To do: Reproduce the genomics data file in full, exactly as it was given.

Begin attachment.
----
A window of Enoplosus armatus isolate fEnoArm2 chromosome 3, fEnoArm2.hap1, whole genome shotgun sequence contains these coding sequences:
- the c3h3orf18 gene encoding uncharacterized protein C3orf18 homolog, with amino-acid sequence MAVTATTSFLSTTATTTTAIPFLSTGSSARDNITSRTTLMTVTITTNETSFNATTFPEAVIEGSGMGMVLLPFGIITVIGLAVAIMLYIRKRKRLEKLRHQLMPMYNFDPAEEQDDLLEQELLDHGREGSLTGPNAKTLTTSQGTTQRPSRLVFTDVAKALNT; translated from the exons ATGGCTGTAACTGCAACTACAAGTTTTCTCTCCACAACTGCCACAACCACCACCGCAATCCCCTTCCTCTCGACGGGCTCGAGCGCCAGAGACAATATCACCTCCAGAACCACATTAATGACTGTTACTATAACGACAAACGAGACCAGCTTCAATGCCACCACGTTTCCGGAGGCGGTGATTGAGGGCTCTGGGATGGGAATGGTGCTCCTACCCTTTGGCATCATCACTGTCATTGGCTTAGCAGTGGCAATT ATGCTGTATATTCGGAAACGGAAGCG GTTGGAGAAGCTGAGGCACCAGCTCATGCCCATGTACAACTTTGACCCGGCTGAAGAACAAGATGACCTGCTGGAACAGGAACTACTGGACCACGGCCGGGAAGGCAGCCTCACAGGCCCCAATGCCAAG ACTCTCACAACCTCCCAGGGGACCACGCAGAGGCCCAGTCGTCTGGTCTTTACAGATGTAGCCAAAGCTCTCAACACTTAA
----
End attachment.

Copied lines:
A window of Enoplosus armatus isolate fEnoArm2 chromosome 3, fEnoArm2.hap1, whole genome shotgun sequence contains these coding sequences:
- the c3h3orf18 gene encoding uncharacterized protein C3orf18 homolog, with amino-acid sequence MAVTATTSFLSTTATTTTAIPFLSTGSSARDNITSRTTLMTVTITTNETSFNATTFPEAVIEGSGMGMVLLPFGIITVIGLAVAIMLYIRKRKRLEKLRHQLMPMYNFDPAEEQDDLLEQELLDHGREGSLTGPNAKTLTTSQGTTQRPSRLVFTDVAKALNT; translated from the exons ATGGCTGTAACTGCAACTACAAGTTTTCTCTCCACAACTGCCACAACCACCACCGCAATCCCCTTCCTCTCGACGGGCTCGAGCGCCAGAGACAATATCACCTCCAGAACCACATTAATGACTGTTACTATAACGACAAACGAGACCAGCTTCAATGCCACCACGTTTCCGGAGGCGGTGATTGAGGGCTCTGGGATGGGAATGGTGCTCCTACCCTTTGGCATCATCACTGTCATTGGCTTAGCAGTGGCAATT ATGCTGTATATTCGGAAACGGAAGCG GTTGGAGAAGCTGAGGCACCAGCTCATGCCCATGTACAACTTTGACCCGGCTGAAGAACAAGATGACCTGCTGGAACAGGAACTACTGGACCACGGCCGGGAAGGCAGCCTCACAGGCCCCAATGCCAAG ACTCTCACAACCTCCCAGGGGACCACGCAGAGGCCCAGTCGTCTGGTCTTTACAGATGTAGCCAAAGCTCTCAACACTTAA